In 2011, Indiana Landmarks awarded the Heritage Trail Conservancy a $2,000 grant to help with a $4,500 conditions assessment study on the stone arch culvert to see if the structure was safe and appropriate for use as a possible permanent bridge for the Heritage Trail. Dr. Jim Adams, a retired University of Toledo, Ohio, professor of geology, was hired as an expert consultant for the project.
“It should be considered as a coup for the community to attract the quality of historic structures specialist as Adams,” said Greene. “He is renown in his field.”
Adams, who has an extensive background in historic architecture, geology and chemistry, agreed to head the conditions assessment study and has since become enamored of the stone culvert.
“Usually, I do an assessment, turn in the report and never see the ending of the project,” he said in a telephone interview. “I have agreed to see this through in its entirety because I believe the project could have lasting positive impact on the community.”
According to Adams, the assessment found the stone arch culvert is in “fair to good” condition. “There are some preferential spots that need attention immediately in order to stop further deterioration of the stones and the surrounding embankment. Having a walkway over it will help stabilize the culvert, allow people access to the Heritage Trail and will offer unique learning opportunities for local students of historic preservation. The project is very doable.”
The original culvert was built with a wooden trestle across the flood plain of Crooked Creek during the construction of the railroad incline in the 1840s. There was a massive flood that was so powerful, debris plugged up the culvert. Water pressure broke loose the debris and a scouring action occurred in which the turbulence sucked stones of the walls and water backed up and flooded the city, killing people and doing massive damage.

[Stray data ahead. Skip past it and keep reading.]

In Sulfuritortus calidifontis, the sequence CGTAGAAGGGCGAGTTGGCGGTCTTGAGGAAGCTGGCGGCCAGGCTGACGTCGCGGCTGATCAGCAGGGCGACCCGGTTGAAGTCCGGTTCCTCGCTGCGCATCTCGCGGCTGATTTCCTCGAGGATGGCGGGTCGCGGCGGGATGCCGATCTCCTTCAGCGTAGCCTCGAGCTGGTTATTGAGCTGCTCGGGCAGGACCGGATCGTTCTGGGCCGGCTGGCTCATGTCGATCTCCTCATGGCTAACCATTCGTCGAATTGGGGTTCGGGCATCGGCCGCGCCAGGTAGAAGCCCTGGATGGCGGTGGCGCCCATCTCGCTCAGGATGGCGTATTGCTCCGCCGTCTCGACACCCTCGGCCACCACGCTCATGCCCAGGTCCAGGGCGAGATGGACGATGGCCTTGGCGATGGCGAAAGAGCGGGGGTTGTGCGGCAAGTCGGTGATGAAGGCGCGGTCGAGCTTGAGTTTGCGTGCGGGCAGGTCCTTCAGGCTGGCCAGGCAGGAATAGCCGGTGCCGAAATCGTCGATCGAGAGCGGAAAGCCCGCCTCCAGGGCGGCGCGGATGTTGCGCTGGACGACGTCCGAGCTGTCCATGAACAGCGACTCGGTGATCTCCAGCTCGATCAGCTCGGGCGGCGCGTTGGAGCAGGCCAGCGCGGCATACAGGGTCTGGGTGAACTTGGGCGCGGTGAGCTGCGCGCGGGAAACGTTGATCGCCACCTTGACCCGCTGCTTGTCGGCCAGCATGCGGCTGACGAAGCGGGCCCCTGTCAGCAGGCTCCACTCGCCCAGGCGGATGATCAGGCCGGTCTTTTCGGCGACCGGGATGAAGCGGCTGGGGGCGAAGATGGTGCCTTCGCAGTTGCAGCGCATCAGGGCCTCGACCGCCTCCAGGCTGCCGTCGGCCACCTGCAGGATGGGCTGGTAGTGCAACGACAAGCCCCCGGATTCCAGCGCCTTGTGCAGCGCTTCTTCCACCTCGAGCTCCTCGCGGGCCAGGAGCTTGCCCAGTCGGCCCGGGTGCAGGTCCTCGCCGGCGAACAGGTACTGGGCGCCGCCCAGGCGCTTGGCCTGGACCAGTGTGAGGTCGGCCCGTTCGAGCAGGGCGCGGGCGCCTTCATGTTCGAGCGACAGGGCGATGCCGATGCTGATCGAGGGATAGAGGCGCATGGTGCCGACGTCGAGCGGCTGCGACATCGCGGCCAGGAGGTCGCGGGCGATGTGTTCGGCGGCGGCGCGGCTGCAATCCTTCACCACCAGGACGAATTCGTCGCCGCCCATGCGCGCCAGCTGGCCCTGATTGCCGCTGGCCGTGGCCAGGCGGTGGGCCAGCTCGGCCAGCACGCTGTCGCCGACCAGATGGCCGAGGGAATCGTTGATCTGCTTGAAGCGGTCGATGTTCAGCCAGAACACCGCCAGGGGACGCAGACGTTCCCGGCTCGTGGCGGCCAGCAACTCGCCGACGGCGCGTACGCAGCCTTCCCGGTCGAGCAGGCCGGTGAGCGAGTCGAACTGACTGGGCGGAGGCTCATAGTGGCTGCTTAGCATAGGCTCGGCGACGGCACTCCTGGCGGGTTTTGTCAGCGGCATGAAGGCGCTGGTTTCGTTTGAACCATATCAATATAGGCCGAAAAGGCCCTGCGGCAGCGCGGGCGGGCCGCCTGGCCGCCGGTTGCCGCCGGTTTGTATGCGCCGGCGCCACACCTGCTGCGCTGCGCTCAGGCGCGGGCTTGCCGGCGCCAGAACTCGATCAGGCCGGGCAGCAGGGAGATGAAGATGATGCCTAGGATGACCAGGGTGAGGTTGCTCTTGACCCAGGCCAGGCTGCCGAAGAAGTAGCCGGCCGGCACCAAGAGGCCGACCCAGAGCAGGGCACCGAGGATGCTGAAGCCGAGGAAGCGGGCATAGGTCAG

The culvert was rebuilt; however, the original wood trestle was left in place. After a century and a half, the wood of the original trestle has rotted and seeping water has begun to cause damage to the culvert and the surrounding embankment. Salts and other manmade interventions have also negatively affected the structure and soil of the area.
“It has been a slow process of deterioration, but it can be stabilized,” said Adams. “The culvert is still an important safety device to protect the city of Madison from flooding. Preservation of the culvert would include bank stabilization and repair of the stone with appropriate historic methods.”
He believes the community could benefit in a two-fold manner by working with Ivy Tech Community College students and experts who participate in the Historic Preservation Program.
“Getting the community and the college involved would build a local group of experts skilled in maintaining the structure, garner interest by local people in the project and provide a hands-on workshop for talent and expertise to be acquired,” he said. “It would also be instrumental in the financial cost of maintaining the project.”
Sekula agreed with the conditions assessment report finalized by Adams. “With appropriate restoration and continued preservation, the stone culvert is worthy of rehabilitation at a fraction of the cost of a new structure over the creek.”

• For more information about the Heritage Trail of Madison or the Heritage Trail Conservancy, visit www.HeritageTrailConservancy.com.